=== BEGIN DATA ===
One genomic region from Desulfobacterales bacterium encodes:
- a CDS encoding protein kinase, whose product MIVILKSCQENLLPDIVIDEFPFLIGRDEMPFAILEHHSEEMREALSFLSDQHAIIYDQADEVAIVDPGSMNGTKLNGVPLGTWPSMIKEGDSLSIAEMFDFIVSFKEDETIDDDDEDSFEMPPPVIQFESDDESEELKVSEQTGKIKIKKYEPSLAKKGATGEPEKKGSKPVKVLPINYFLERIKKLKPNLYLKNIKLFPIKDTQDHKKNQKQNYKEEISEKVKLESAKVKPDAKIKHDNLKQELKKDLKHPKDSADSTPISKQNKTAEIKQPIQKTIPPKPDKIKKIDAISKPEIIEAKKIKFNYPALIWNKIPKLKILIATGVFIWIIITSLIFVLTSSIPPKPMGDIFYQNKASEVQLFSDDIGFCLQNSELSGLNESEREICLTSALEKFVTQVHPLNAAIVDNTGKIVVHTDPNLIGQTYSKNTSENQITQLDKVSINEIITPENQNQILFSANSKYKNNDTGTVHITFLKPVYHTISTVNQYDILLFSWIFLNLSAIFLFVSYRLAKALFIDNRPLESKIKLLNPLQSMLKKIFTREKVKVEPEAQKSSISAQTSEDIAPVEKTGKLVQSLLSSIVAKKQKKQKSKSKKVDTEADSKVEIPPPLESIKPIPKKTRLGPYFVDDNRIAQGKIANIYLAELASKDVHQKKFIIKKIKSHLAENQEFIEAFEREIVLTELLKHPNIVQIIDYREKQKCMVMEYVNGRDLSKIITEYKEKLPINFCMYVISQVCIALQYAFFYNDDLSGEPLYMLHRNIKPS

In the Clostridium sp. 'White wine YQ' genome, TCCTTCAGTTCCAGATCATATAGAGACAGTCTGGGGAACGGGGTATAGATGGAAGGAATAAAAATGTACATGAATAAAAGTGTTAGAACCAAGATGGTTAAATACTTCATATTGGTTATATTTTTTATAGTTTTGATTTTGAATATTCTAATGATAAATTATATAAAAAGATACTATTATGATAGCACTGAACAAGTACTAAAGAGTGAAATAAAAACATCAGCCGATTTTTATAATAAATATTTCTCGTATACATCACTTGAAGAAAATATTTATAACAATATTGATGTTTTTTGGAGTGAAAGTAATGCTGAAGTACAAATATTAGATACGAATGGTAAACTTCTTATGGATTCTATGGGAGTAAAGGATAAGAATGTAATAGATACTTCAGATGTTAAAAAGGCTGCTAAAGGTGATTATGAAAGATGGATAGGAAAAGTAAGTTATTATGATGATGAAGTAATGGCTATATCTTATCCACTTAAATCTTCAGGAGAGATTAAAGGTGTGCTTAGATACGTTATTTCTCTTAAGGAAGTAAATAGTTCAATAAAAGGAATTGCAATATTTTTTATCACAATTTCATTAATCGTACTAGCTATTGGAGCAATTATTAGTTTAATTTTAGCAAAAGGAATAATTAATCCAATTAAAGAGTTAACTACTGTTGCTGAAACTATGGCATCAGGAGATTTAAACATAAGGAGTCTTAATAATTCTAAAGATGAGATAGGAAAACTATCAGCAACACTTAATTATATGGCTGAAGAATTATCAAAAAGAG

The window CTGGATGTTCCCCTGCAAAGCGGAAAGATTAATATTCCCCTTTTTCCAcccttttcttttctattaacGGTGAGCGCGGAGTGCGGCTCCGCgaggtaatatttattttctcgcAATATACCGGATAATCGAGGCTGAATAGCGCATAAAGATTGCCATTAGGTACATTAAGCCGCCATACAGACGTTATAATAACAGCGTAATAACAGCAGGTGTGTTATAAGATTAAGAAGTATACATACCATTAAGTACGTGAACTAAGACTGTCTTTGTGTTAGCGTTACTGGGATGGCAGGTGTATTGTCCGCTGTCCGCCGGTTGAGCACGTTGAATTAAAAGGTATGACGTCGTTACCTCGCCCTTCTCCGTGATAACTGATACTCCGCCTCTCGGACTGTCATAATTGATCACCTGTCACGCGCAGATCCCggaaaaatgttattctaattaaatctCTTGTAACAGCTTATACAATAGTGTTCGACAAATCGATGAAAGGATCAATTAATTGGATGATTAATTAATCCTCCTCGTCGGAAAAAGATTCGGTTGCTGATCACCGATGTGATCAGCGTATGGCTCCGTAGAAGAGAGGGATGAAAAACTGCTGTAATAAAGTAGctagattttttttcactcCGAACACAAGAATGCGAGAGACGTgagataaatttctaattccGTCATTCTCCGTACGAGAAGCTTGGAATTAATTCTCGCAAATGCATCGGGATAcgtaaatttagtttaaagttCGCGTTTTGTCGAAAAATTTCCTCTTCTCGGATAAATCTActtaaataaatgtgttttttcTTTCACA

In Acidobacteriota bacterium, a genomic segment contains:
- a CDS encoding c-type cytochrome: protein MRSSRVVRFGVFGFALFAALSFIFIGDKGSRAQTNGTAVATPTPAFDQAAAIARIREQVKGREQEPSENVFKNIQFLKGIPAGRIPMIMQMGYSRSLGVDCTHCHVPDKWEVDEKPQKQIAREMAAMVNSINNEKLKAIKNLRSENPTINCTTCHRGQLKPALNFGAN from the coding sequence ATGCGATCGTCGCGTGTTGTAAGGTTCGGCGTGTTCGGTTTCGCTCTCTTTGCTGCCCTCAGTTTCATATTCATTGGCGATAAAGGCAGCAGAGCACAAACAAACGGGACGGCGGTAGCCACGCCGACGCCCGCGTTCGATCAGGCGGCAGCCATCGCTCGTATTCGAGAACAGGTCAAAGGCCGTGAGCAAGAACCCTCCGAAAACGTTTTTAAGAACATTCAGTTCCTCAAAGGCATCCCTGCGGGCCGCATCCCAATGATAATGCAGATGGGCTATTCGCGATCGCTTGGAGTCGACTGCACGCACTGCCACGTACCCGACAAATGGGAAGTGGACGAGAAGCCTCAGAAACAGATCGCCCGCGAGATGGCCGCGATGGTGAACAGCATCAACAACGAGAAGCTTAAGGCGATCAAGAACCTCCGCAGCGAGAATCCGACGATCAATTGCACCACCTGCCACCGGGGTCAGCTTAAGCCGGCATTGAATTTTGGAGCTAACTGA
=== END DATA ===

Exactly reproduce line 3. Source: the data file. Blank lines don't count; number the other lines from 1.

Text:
In the Clostridium sp. 'White wine YQ' genome, TCCTTCAGTTCCAGATCATATAGAGACAGTCTGGGGAACGGGGTATAGATGGAAGGAATAAAAATGTACATGAATAAAAGTGTTAGAACCAAGATGGTTAAATACTTCATATTGGTTATATTTTTTATAGTTTTGATTTTGAATATTCTAATGATAAATTATATAAAAAGATACTATTATGATAGCACTGAACAAGTACTAAAGAGTGAAATAAAAACATCAGCCGATTTTTATAATAAATATTTCTCGTATACATCACTTGAAGAAAATATTTATAACAATATTGATGTTTTTTGGAGTGAAAGTAATGCTGAAGTACAAATATTAGATACGAATGGTAAACTTCTTATGGATTCTATGGGAGTAAAGGATAAGAATGTAATAGATACTTCAGATGTTAAAAAGGCTGCTAAAGGTGATTATGAAAGATGGATAGGAAAAGTAAGTTATTATGATGATGAAGTAATGGCTATATCTTATCCACTTAAATCTTCAGGAGAGATTAAAGGTGTGCTTAGATACGTTATTTCTCTTAAGGAAGTAAATAGTTCAATAAAAGGAATTGCAATATTTTTTATCACAATTTCATTAATCGTACTAGCTATTGGAGCAATTATTAGTTTAATTTTAGCAAAAGGAATAATTAATCCAATTAAAGAGTTAACTACTGTTGCTGAAACTATGGCATCAGGAGATTTAAACATAAGGAGTCTTAATAATTCTAAAGATGAGATAGGAAAACTATCAGCAACACTTAATTATATGGCTGAAGAATTATCAAAAAGAG